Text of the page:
View Full Version : Supermax CNC mill re-re-retrofit

07-11-2011, 01:42 AM
About 5 years ago I got my Supermax YCM-16VS cnc mill from a friend. It had come out of Tektronix's model shop. It had an old control that was failing so I did the mach re-retrofit as logged in this thread:


Its been a good mill. A few little quirks. If you powered up the servos with the drives enabled it would jump and sometimes fault out or trip one of the breakers inside of the control for the drives. This was caused by the Pixie step/direction to analog control boards. These boards would take step and direction inputs and control standard analog servo drives with encoder feedback. They worked pretty well, but tuning was a nightmare. Not only did you have to tuned the analog drives, you also had to tune the position loop. It had some decent gui software but I really never got it tuned like it should. I would get random follow error trips when the machine changed direction.

Rather annoying. That and the X axis motor is rather long and I dont know how many time I have ran into it.

With this last week being a production break from Paranorman I figured I would finally have some time to do something about these problems. A couple years ago I got that Mitsubishi injection molder. Among the servos on it were two Mitsubishi MR-H series 1kw servo drives and motors. I also had another Mitsubishi 1.5kw MR-J series drive and motor from back when I was gearing up to do the servo retrofit on my 10EE. The 1kw motors were much smaller than the old ones and about 5" square. The 1.5 is a touch bigger than the old motor. Both models of drives have step and direction input native.

In anticipation of doing this project I had machined adapter plates and motor mounts for the motors ahead of time. I also hand some small circuit boards made up through the dorkbotpdx circuit board service. These boards broke out the 40 pin MDR connector to give me easy access to the step, direction, and alarm out lines.

This is what it looked like after the first retrofit. The gold parts in the control box are the servo drives, the main power transformer up top, aux transformer below that ran the old control, chokes below the drives. Also three contactors that controlled coolant, servo power, and a spare. The three Heidenhain boxes on the bottom are interpolators for the linear scales it had mounted for feedback on the original control. I initially tried to used the scaler but the performance was terrible.

http://farm7.static.flickr.com/6138/5924696189_c60fe37eaa_b.jpg (http://www.flickr.com/photos/67292116@N00/5924696189/)
DSC03386.JPG (http://www.flickr.com/photos/67292116@N00/5924696189/) by macona (http://www.flickr.com/people/67292116@N00/), on Flickr

http://farm7.static.flickr.com/6001/5924695897_973143a77f_b.jpg (http://www.flickr.com/photos/67292116@N00/5924695897/)
DSC02756.JPG (http://www.flickr.com/photos/67292116@N00/5924695897/) by macona (http://www.flickr.com/people/67292116@N00/), on Flickr

http://farm7.static.flickr.com/6022/5924695549_f582e54823_b.jpg (http://www.flickr.com/photos/67292116@N00/5924695549/)
DSC02758.JPG (http://www.flickr.com/photos/67292116@N00/5924695549/) by macona (http://www.flickr.com/people/67292116@N00/), on Flickr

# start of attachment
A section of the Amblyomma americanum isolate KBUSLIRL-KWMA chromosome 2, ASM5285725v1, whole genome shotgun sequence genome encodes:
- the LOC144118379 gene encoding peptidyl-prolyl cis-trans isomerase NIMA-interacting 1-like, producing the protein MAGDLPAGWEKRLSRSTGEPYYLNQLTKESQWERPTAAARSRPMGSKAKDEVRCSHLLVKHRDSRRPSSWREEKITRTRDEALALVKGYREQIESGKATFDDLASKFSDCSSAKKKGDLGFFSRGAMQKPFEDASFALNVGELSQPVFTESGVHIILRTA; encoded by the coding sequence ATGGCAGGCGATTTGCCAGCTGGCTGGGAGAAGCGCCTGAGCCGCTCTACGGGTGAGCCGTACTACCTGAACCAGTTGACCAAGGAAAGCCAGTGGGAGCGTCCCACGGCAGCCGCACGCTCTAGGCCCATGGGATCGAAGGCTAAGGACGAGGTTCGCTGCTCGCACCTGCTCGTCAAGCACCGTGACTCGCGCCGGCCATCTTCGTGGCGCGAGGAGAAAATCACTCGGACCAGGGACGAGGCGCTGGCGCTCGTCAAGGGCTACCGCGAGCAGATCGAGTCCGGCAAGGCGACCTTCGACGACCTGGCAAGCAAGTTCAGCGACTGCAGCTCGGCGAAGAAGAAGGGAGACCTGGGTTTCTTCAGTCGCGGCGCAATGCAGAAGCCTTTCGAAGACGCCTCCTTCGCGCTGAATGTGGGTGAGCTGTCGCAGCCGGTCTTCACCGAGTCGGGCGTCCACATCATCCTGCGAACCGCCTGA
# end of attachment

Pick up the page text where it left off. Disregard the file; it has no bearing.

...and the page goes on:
07-11-2011, 02:23 AM
Wednesday night I decided to dig in. My goal was to finish it by sunday as I need it for work this week. I put it on rollers and slid it away from the wall.

Thursday I gutted the machine. Pulled out anything to do with the servos, transformers, drives, scales, contactors. Yanked of the servos and pulled off the pulleys. Bored out the pulleys to 24mm and broached a 8mm keyway for the motors.

Y axis motor installed without a hitch. Did have to use a rotary file to remove a little more of the motor mount casting but I expected that. It bolted right into place. The Z motor was similar. Mounted in place of the old one. The X axis was a little more painful, literally, I managed to get myself really nice like while trying to get the pulley off. Since the new motors have a larger face on them I had to mount the X axis to the sides of the casting.

Friday I did the motor and encoder wiring. Ran all over town to try and find the wire I wanted, ended up getting stuck with MTW. The machine has sealed cable carriers and I managed to get the new motor cables and encoder cables in them to the control box. The Z axis encoder had to go externally. It was just too fat to fit through the conduit.

Saturday I mounted the drives and support pieces. I wired in mains power to the drives breakers, contactors, and finally to the drives. The newer drives control the buss power and shut it down if there is a fault. I finished the connections to the motors and encoders. The Z axis encoder amphenol was a pain. Must have been about twenty wires. Differential A,B,Z plus hall tracks for UVW. X wasnt so bad, by that time they went to a serial interface encoder and there are only a handful of wires. I tied the motors into the drives and the encoder cables as well. I got initial power to the Z drive and was able to jog the motor from the test mode.

Originally the machine was ran off 4 wire 208 so it had 120v off the lines. I did a no-no and was using the ground as a neutral. With the extra space I installed a .5kva 240 to 120v control transformer to run the computer, contactors, and lube pump.

That night I also got the cables ready. I reused the drive cables that came out of the molder. They have 50 pin MDR connectors on one size and 40 on the other. I took one of the cables and put the 36 pin connector for the MR-J drive on the end for the Z axis. While doing this I found a mistake on the board. So I cut that trace and jumped to correct it.

So, finally, this morning I did the control wiring. I needed to mount the interface boards. For some reason I neglected to put in mounting holes so I had to add those. I too a piece of 3/8" white PVC sheet and made a plate to mount the three boards to. This mounted next to the drives. I wired up the contactors and estop interlock for the drives.

I went into the computer cabinet and yanked out the old pixie boards. I reused the analog signal wires for step and direction signals.

Finally it was time to make it move. Powered everything up, grabbed the pendant, and turned it. Nothing. Huh. Eventually after some probing I found I had mislabeled the silkscreening on the interface boards. I connected the signal wires to the correct spots and X and Y moved! But Z didnt. On the newer drives you can enable the drive in the parameters. I had forgotten that the old drives have to be hard wired. Jumped that and still nothing. Oh yeah, left and right stroke inhibit. Jumped those. Now it moved.